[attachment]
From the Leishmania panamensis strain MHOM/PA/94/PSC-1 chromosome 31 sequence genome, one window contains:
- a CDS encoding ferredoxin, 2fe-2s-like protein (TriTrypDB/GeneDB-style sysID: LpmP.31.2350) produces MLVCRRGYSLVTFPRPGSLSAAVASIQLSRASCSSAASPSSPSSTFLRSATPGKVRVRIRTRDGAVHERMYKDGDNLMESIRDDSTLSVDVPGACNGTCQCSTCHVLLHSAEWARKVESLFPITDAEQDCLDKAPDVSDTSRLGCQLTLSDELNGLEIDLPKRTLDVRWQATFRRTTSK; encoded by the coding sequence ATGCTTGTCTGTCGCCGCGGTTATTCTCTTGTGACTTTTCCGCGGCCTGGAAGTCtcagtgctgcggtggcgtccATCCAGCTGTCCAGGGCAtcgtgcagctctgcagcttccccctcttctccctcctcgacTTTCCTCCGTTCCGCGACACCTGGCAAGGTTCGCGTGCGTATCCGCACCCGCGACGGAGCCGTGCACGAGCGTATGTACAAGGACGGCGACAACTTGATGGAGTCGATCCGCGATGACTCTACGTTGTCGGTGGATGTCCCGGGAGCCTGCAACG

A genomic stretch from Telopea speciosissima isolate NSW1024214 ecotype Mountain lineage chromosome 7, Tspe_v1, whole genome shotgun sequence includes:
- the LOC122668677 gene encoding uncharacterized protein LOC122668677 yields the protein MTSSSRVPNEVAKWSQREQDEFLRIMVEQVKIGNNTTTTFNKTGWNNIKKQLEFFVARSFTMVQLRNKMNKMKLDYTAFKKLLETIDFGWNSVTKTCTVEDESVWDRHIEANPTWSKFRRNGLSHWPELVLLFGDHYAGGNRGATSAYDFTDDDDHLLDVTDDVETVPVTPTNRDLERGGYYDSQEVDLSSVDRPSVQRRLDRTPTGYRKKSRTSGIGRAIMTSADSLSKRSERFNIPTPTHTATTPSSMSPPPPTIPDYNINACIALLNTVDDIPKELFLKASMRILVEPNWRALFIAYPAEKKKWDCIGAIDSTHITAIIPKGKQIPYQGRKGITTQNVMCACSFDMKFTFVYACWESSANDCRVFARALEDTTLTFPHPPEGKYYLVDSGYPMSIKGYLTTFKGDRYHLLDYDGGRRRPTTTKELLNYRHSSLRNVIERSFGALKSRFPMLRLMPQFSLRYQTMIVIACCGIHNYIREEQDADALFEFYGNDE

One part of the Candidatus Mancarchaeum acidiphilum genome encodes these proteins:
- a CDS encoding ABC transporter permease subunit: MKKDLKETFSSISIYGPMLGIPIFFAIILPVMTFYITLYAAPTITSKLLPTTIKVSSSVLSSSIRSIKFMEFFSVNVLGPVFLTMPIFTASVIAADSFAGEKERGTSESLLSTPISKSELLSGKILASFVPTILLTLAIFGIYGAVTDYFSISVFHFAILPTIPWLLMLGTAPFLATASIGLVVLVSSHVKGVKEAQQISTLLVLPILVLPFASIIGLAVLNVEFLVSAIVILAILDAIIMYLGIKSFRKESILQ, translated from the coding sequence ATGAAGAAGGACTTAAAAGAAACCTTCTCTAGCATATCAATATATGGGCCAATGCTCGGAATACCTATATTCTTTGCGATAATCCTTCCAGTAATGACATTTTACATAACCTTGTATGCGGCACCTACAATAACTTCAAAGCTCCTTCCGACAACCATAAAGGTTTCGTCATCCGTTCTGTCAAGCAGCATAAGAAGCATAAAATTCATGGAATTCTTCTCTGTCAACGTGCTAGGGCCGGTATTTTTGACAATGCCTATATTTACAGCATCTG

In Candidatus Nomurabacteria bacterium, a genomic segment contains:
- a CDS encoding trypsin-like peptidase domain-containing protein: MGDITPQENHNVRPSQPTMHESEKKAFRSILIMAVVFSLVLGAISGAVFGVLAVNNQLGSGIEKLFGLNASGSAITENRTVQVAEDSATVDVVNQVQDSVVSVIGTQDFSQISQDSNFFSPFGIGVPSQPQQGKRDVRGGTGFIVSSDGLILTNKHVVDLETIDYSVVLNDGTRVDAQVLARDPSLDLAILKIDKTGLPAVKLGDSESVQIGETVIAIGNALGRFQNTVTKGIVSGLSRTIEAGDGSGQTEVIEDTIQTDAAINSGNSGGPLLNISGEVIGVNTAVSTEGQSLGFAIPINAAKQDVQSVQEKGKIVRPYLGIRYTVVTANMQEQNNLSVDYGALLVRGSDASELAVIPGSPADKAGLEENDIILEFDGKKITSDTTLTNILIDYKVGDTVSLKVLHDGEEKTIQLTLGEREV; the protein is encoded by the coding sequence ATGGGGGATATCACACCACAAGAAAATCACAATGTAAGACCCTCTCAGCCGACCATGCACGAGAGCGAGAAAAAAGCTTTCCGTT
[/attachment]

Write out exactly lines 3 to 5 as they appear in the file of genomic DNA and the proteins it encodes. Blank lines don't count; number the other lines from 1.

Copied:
A genomic stretch from Telopea speciosissima isolate NSW1024214 ecotype Mountain lineage chromosome 7, Tspe_v1, whole genome shotgun sequence includes:
- the LOC122668677 gene encoding uncharacterized protein LOC122668677 yields the protein MTSSSRVPNEVAKWSQREQDEFLRIMVEQVKIGNNTTTTFNKTGWNNIKKQLEFFVARSFTMVQLRNKMNKMKLDYTAFKKLLETIDFGWNSVTKTCTVEDESVWDRHIEANPTWSKFRRNGLSHWPELVLLFGDHYAGGNRGATSAYDFTDDDDHLLDVTDDVETVPVTPTNRDLERGGYYDSQEVDLSSVDRPSVQRRLDRTPTGYRKKSRTSGIGRAIMTSADSLSKRSERFNIPTPTHTATTPSSMSPPPPTIPDYNINACIALLNTVDDIPKELFLKASMRILVEPNWRALFIAYPAEKKKWDCIGAIDSTHITAIIPKGKQIPYQGRKGITTQNVMCACSFDMKFTFVYACWESSANDCRVFARALEDTTLTFPHPPEGKYYLVDSGYPMSIKGYLTTFKGDRYHLLDYDGGRRRPTTTKELLNYRHSSLRNVIERSFGALKSRFPMLRLMPQFSLRYQTMIVIACCGIHNYIREEQDADALFEFYGNDE

One part of the Candidatus Mancarchaeum acidiphilum genome encodes these proteins: